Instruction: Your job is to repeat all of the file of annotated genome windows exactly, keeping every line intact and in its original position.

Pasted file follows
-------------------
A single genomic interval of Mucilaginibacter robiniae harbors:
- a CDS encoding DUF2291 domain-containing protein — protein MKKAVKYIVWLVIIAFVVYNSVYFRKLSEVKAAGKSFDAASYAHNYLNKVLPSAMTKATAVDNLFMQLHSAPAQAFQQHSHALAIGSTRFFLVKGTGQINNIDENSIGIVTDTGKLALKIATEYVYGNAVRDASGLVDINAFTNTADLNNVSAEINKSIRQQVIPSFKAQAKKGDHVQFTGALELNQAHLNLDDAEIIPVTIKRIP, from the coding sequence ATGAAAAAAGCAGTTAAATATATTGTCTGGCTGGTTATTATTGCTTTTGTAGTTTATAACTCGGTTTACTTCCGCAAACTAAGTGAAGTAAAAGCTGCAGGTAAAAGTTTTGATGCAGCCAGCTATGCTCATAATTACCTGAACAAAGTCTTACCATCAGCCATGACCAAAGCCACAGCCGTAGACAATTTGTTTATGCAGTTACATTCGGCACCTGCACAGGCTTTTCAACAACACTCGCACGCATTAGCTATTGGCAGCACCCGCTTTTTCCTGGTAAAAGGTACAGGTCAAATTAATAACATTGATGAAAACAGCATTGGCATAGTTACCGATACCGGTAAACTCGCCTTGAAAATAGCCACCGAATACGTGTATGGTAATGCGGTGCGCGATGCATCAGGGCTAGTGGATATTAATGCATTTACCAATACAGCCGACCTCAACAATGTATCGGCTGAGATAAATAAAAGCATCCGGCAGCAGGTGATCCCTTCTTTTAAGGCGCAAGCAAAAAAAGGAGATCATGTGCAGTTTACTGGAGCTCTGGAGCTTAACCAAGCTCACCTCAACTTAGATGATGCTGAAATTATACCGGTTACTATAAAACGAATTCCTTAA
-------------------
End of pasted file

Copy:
A single genomic interval of Mucilaginibacter robiniae harbors:
- a CDS encoding DUF2291 domain-containing protein — protein MKKAVKYIVWLVIIAFVVYNSVYFRKLSEVKAAGKSFDAASYAHNYLNKVLPSAMTKATAVDNLFMQLHSAPAQAFQQHSHALAIGSTRFFLVKGTGQINNIDENSIGIVTDTGKLALKIATEYVYGNAVRDASGLVDINAFTNTADLNNVSAEINKSIRQQVIPSFKAQAKKGDHVQFTGALELNQAHLNLDDAEIIPVTIKRIP, from the coding sequence ATGAAAAAAGCAGTTAAATATATTGTCTGGCTGGTTATTATTGCTTTTGTAGTTTATAACTCGGTTTACTTCCGCAAACTAAGTGAAGTAAAAGCTGCAGGTAAAAGTTTTGATGCAGCCAGCTATGCTCATAATTACCTGAACAAAGTCTTACCATCAGCCATGACCAAAGCCACAGCCGTAGACAATTTGTTTATGCAGTTACATTCGGCACCTGCACAGGCTTTTCAACAACACTCGCACGCATTAGCTATTGGCAGCACCCGCTTTTTCCTGGTAAAAGGTACAGGTCAAATTAATAACATTGATGAAAACAGCATTGGCATAGTTACCGATACCGGTAAACTCGCCTTGAAAATAGCCACCGAATACGTGTATGGTAATGCGGTGCGCGATGCATCAGGGCTAGTGGATATTAATGCATTTACCAATACAGCCGACCTCAACAATGTATCGGCTGAGATAAATAAAAGCATCCGGCAGCAGGTGATCCCTTCTTTTAAGGCGCAAGCAAAAAAAGGAGATCATGTGCAGTTTACTGGAGCTCTGGAGCTTAACCAAGCTCACCTCAACTTAGATGATGCTGAAATTATACCGGTTACTATAAAACGAATTCCTTAA